Mulch serves a variety of useful purposes in the garden. Mulch can retain soil moisture, control weeds, regulate soil temperature, improve soil quality and drainage, reduce mud and improve the appearance of the garden. Understanding the beneficial qualities and possible problems with each mulch will help you choose the best mulch for your garden.
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Bark, Wood or Sawdust
Shredded bark or wood chips are effective mulches in many situations. When applied at a depth of less than 6 inches, shredded bark or wood chips allow moisture and air to permeate the soil while reducing the need for extensive weeding. Although mulch must be replaced periodically, shredded bark or wood chips are long-lasting mulches. Sawdust is less expensive than shredded bark or wood and is an effective mulch when applied over a layer of compost, as wet sawdust tends to form a crust. Shredded bark, wood chips and sawdust can use up high levels of soil nitrogen, which can be replaced by adding a high-nitrogen fertiliser.
Although peat moss offers good weed control, peat moss used as a mulch has several drawbacks. Good weed control requires a 2- to 3-inch layer of peat moss, which is thick enough to form a hard crust that doesn't absorb moisture. Peat moss is also relatively expensive and will blow away in a strong wind. Peat moss presents environmental concerns as well, as peat moss is a nonrenewable resource harvested from bogs in fragile environments.
Compost is an effective mulch, especially when used in vegetable gardens and perennial or annual flower beds. Compost conserves moisture, deters weed growth and regulates soil temperature. Compost worked into the top few inches of the soil is especially effective as it returns nutrients to the garden as it improves drainage, especially in poor quality soil.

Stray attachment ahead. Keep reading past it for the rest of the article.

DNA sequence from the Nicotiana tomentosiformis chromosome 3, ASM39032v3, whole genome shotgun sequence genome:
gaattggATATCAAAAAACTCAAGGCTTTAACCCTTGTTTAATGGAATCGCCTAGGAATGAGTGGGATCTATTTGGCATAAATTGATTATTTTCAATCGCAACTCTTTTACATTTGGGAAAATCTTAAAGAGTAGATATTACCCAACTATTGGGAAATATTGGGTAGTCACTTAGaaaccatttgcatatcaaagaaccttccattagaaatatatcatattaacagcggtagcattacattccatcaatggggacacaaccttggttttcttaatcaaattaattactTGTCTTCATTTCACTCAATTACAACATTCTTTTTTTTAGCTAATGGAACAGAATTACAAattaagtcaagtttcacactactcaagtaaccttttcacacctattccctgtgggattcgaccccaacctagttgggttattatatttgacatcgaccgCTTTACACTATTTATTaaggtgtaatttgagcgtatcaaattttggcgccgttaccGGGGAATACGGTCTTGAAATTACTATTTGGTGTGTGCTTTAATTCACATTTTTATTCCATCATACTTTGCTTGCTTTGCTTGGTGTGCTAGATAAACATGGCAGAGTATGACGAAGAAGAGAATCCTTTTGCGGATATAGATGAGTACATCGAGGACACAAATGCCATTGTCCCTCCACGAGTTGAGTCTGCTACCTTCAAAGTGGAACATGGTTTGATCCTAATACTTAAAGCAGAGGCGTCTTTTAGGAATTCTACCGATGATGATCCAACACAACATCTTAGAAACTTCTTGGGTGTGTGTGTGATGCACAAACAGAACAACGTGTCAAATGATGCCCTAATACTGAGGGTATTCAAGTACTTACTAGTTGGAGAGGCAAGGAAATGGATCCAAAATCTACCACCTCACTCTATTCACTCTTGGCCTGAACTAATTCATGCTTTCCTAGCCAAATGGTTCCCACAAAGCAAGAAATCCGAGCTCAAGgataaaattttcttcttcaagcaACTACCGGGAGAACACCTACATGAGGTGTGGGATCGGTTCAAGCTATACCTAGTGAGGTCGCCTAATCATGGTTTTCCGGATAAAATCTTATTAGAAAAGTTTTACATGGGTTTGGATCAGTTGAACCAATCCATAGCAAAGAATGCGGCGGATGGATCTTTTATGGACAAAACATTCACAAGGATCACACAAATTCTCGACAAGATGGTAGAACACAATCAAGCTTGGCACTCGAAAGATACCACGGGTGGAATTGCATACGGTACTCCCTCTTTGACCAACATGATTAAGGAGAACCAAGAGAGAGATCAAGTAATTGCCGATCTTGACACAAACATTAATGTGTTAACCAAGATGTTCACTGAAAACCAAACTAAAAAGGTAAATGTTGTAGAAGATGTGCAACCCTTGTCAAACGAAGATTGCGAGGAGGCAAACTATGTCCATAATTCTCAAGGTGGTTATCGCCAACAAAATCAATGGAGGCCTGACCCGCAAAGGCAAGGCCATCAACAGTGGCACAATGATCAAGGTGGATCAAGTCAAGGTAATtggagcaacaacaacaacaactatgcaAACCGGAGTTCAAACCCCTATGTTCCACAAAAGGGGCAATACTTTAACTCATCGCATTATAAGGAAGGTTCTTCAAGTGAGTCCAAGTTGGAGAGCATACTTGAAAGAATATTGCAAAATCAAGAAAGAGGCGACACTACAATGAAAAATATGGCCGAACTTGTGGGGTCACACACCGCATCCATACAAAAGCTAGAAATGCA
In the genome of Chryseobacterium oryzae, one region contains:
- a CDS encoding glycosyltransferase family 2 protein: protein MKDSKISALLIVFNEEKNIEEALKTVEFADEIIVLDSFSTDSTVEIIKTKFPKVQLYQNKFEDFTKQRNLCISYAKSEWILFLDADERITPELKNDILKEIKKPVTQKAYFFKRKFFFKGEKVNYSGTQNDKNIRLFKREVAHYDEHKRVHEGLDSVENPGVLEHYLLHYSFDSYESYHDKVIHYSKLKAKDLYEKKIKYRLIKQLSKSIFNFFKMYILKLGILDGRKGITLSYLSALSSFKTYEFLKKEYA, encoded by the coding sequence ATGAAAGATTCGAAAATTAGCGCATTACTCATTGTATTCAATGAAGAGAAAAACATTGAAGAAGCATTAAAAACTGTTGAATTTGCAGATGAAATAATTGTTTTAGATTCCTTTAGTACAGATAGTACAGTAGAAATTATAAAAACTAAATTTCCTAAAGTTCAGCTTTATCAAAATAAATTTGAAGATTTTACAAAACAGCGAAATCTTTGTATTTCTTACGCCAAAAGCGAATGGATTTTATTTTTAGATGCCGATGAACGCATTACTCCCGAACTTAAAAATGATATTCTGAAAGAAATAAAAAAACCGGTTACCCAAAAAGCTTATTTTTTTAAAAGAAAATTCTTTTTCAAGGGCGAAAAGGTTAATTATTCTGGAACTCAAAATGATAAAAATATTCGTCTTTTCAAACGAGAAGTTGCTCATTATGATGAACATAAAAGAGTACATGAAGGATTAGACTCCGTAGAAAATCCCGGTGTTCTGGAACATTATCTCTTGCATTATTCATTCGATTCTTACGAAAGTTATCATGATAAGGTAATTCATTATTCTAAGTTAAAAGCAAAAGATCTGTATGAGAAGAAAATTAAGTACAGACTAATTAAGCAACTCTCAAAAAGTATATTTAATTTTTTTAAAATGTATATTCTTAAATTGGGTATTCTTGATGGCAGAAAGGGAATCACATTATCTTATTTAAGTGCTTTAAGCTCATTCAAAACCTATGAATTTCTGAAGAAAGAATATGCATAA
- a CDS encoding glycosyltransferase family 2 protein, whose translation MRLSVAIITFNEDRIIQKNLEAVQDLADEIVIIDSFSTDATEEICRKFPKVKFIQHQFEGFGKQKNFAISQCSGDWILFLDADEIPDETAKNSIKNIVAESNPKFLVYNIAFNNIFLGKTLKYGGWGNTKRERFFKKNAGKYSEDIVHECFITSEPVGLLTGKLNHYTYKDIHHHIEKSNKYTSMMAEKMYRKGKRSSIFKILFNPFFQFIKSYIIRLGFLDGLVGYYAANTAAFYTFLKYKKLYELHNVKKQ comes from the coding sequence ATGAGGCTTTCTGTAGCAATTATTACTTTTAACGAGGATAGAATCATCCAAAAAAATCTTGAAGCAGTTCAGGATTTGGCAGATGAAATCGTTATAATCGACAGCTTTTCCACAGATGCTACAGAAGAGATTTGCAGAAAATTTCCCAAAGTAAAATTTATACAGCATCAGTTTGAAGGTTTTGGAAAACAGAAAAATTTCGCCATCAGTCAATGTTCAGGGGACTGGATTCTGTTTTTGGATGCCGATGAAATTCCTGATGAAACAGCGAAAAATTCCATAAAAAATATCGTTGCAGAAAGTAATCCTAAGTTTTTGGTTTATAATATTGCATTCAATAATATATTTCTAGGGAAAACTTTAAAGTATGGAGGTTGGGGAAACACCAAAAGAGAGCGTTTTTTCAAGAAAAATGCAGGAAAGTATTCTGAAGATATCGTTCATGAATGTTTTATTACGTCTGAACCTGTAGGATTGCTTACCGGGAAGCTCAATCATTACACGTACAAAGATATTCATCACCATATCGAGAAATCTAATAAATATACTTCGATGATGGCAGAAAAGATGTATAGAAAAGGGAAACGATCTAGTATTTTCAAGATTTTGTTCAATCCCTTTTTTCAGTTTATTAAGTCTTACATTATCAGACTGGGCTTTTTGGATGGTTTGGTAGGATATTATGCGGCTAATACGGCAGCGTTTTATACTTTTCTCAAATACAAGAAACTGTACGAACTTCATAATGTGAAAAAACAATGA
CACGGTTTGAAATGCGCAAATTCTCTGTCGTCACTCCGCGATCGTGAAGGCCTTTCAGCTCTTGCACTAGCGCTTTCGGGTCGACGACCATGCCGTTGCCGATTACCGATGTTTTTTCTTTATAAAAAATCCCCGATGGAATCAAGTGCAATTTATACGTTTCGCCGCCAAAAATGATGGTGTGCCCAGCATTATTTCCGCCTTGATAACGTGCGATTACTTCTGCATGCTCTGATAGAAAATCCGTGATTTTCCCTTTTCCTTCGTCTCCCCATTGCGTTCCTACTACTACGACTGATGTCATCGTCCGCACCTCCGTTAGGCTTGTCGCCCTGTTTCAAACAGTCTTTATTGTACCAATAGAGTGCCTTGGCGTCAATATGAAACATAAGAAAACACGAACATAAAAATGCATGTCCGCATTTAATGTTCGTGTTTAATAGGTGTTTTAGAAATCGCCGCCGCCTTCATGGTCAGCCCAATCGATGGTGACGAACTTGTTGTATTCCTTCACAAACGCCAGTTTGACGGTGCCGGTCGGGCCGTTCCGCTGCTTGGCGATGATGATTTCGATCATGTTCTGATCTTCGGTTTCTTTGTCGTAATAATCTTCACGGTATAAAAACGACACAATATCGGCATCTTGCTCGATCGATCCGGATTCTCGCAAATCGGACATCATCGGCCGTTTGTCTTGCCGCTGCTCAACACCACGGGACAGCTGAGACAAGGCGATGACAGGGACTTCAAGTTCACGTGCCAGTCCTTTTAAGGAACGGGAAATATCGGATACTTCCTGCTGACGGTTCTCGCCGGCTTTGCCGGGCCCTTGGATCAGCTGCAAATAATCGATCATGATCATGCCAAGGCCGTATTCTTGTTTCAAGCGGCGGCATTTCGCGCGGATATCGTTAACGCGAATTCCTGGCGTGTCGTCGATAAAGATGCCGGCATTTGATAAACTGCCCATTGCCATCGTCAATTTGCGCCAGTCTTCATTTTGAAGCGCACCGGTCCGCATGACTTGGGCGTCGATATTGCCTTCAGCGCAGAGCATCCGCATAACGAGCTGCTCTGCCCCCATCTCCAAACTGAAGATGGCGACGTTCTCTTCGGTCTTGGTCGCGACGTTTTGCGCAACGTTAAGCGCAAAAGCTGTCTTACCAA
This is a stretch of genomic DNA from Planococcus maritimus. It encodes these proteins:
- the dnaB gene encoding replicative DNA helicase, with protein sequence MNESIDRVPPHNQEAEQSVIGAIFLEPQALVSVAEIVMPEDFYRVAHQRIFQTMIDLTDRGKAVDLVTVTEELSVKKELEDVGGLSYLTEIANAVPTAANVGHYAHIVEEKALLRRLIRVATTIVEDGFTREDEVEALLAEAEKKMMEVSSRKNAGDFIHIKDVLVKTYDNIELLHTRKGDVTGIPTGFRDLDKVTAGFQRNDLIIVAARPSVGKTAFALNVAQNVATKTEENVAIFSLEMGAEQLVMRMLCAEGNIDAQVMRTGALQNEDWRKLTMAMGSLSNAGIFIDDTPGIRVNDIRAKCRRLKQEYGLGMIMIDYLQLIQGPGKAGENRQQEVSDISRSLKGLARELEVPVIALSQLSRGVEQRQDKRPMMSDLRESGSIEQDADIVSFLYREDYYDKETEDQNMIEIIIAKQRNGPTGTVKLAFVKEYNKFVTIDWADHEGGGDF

Leaves and Grass Clippings
Shredded leaves are an inexpensive and beneficial mulch, although finely shredded leaves may form a mat that will prevent moisture from being absorbed into the soil. Leaves return nutrients to the soil while feeding beneficial earthworms. Shredded leaves are most effective if allowed to compost slightly before using. Up to 2 inches of completely dry grass clippings makes a useful mulch. If weed killers have been used on the grass, the clippings shouldn't be used for at least three mowings.
Straw is a beneficial mulch that is easy to apply and maintain. Straw has good insulating qualities that make it useful when used to insulate tender plants during cold weather. Straw is especially effective around vegetables and fruits as its rapid decomposition provides a high level of nutrients to the soil. Because it decomposes quickly, the mulch must be replaced regularly. Good quality, weed-free straw can be expensive.
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